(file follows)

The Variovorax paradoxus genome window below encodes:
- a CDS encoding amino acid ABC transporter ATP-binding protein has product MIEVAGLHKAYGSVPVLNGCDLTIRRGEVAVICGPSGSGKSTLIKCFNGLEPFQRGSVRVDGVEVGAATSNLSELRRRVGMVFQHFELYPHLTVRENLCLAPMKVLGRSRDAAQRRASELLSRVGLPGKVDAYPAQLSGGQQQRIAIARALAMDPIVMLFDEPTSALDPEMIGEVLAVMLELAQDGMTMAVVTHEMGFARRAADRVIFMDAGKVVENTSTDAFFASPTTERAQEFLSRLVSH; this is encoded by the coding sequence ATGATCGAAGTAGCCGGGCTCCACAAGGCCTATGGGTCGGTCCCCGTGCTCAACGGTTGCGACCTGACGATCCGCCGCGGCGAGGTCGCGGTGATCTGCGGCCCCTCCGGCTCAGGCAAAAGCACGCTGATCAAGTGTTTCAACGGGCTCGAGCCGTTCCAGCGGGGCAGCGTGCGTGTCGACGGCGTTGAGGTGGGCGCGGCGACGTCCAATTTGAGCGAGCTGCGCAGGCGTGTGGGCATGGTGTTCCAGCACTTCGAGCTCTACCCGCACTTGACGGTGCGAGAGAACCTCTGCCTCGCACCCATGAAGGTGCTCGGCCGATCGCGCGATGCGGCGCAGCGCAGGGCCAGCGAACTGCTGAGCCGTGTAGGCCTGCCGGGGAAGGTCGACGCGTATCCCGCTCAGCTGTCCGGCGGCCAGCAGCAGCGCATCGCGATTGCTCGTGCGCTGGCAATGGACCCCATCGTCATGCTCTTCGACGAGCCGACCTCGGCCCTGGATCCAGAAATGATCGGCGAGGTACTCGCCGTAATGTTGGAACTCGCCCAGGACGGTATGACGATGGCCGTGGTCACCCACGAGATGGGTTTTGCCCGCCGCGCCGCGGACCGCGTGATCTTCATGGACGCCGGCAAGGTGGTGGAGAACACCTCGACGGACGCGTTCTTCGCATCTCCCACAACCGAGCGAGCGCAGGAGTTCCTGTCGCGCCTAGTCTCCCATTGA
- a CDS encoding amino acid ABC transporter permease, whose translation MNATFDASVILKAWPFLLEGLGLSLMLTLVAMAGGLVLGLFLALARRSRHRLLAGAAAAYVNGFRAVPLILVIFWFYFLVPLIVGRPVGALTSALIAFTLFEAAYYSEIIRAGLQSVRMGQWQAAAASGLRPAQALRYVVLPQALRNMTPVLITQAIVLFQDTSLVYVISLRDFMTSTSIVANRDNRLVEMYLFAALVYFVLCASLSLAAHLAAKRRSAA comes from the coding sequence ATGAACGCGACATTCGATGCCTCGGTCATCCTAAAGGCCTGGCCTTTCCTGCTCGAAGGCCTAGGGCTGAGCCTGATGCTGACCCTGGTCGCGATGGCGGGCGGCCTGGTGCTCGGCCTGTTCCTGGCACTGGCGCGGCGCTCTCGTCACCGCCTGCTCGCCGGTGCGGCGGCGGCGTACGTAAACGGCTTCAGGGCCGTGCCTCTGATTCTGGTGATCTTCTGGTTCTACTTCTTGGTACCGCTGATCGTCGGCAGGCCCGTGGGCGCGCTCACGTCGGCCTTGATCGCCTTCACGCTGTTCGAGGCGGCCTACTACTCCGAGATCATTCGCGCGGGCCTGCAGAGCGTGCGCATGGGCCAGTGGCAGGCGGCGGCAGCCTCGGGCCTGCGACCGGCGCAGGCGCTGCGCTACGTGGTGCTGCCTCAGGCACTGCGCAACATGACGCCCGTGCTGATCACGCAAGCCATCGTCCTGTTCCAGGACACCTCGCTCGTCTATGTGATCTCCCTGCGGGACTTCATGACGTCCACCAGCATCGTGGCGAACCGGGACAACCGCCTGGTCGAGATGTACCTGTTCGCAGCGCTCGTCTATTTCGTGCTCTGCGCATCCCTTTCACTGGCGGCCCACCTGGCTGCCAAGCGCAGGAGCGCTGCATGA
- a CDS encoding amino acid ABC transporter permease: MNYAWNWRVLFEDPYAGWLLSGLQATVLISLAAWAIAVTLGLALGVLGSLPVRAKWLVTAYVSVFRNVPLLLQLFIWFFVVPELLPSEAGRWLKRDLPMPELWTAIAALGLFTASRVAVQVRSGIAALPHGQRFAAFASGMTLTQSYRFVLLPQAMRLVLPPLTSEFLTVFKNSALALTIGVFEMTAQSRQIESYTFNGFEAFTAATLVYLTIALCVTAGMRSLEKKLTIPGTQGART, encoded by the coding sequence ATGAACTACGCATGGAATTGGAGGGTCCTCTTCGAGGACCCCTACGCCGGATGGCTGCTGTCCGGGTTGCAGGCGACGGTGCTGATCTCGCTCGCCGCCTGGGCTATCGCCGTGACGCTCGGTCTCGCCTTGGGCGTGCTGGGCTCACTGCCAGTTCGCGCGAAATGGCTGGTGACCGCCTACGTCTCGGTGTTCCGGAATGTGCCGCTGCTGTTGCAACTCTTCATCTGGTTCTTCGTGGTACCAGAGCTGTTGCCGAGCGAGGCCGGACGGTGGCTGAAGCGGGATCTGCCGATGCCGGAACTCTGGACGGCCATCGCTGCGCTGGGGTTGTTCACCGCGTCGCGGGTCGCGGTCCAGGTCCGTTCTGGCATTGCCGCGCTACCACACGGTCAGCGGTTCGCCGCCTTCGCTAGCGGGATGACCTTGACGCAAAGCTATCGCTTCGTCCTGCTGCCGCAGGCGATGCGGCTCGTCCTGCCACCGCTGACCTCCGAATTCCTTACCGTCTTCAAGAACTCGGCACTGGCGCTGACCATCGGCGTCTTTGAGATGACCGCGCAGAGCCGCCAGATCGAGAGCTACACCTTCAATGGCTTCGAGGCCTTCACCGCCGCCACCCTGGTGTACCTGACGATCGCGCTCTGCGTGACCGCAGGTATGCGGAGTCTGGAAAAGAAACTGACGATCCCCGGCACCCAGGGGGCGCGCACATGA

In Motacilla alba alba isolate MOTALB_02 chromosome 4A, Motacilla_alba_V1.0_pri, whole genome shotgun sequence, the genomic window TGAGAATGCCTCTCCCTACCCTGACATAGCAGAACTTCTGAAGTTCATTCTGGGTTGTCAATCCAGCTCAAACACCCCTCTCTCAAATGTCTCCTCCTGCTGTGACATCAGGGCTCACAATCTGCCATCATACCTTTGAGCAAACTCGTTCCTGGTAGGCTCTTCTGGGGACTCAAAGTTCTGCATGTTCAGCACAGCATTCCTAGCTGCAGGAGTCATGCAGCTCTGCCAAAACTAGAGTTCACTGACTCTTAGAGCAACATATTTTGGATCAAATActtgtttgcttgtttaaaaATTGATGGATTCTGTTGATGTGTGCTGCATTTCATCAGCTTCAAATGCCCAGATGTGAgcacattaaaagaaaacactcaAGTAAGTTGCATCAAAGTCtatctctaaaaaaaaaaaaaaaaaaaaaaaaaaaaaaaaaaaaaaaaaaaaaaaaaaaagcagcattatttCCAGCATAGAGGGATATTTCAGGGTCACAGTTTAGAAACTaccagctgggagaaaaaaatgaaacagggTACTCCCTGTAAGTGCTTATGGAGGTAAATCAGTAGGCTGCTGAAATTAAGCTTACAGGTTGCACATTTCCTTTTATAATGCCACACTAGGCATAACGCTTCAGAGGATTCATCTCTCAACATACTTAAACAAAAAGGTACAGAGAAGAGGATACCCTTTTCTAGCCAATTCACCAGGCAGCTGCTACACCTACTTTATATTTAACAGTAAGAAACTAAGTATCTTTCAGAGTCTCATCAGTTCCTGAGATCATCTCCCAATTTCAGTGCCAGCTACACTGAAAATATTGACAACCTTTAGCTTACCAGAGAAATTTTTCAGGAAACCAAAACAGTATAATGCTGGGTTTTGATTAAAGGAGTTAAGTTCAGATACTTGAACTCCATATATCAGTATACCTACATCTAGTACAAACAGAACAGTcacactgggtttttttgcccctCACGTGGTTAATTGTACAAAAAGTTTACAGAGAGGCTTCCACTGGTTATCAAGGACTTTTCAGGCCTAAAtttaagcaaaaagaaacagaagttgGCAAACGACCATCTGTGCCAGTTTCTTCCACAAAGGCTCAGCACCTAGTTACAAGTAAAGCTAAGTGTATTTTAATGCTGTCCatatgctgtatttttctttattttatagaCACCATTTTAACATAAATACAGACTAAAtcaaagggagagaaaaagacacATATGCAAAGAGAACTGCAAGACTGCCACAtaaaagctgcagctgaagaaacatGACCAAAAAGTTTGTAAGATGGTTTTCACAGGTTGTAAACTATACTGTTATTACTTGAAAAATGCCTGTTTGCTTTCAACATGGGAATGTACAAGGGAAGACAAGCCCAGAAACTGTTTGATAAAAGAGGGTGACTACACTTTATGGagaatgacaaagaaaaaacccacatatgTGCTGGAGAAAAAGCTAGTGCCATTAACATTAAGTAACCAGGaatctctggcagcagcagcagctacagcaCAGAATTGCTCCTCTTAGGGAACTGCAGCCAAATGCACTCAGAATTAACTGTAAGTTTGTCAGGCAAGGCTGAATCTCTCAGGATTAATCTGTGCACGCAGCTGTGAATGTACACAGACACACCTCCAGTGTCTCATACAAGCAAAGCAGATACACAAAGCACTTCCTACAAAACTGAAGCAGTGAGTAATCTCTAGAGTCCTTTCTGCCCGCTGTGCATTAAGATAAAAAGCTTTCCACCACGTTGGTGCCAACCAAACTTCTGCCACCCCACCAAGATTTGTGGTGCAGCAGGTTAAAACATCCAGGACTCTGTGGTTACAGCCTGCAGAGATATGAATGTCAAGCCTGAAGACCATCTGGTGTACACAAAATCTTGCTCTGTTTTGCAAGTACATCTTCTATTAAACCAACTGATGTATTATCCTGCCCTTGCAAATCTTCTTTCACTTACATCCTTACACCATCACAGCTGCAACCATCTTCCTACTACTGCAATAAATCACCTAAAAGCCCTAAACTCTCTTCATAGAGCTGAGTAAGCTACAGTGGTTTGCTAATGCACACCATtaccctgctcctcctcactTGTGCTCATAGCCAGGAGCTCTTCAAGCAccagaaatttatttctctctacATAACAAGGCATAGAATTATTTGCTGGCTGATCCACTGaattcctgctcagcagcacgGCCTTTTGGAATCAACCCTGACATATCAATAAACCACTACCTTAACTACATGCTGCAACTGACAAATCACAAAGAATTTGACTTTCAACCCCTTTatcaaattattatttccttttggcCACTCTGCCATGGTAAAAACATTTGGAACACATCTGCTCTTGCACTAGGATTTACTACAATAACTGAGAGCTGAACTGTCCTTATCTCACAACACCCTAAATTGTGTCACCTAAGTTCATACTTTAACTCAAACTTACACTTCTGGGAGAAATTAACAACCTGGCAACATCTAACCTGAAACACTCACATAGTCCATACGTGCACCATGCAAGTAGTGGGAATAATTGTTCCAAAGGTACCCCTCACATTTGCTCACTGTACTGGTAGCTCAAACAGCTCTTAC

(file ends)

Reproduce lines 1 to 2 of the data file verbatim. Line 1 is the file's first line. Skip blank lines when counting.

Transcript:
The Variovorax paradoxus genome window below encodes:
- a CDS encoding amino acid ABC transporter ATP-binding protein has product MIEVAGLHKAYGSVPVLNGCDLTIRRGEVAVICGPSGSGKSTLIKCFNGLEPFQRGSVRVDGVEVGAATSNLSELRRRVGMVFQHFELYPHLTVRENLCLAPMKVLGRSRDAAQRRASELLSRVGLPGKVDAYPAQLSGGQQQRIAIARALAMDPIVMLFDEPTSALDPEMIGEVLAVMLELAQDGMTMAVVTHEMGFARRAADRVIFMDAGKVVENTSTDAFFASPTTERAQEFLSRLVSH; this is encoded by the coding sequence ATGATCGAAGTAGCCGGGCTCCACAAGGCCTATGGGTCGGTCCCCGTGCTCAACGGTTGCGACCTGACGATCCGCCGCGGCGAGGTCGCGGTGATCTGCGGCCCCTCCGGCTCAGGCAAAAGCACGCTGATCAAGTGTTTCAACGGGCTCGAGCCGTTCCAGCGGGGCAGCGTGCGTGTCGACGGCGTTGAGGTGGGCGCGGCGACGTCCAATTTGAGCGAGCTGCGCAGGCGTGTGGGCATGGTGTTCCAGCACTTCGAGCTCTACCCGCACTTGACGGTGCGAGAGAACCTCTGCCTCGCACCCATGAAGGTGCTCGGCCGATCGCGCGATGCGGCGCAGCGCAGGGCCAGCGAACTGCTGAGCCGTGTAGGCCTGCCGGGGAAGGTCGACGCGTATCCCGCTCAGCTGTCCGGCGGCCAGCAGCAGCGCATCGCGATTGCTCGTGCGCTGGCAATGGACCCCATCGTCATGCTCTTCGACGAGCCGACCTCGGCCCTGGATCCAGAAATGATCGGCGAGGTACTCGCCGTAATGTTGGAACTCGCCCAGGACGGTATGACGATGGCCGTGGTCACCCACGAGATGGGTTTTGCCCGCCGCGCCGCGGACCGCGTGATCTTCATGGACGCCGGCAAGGTGGTGGAGAACACCTCGACGGACGCGTTCTTCGCATCTCCCACAACCGAGCGAGCGCAGGAGTTCCTGTCGCGCCTAGTCTCCCATTGA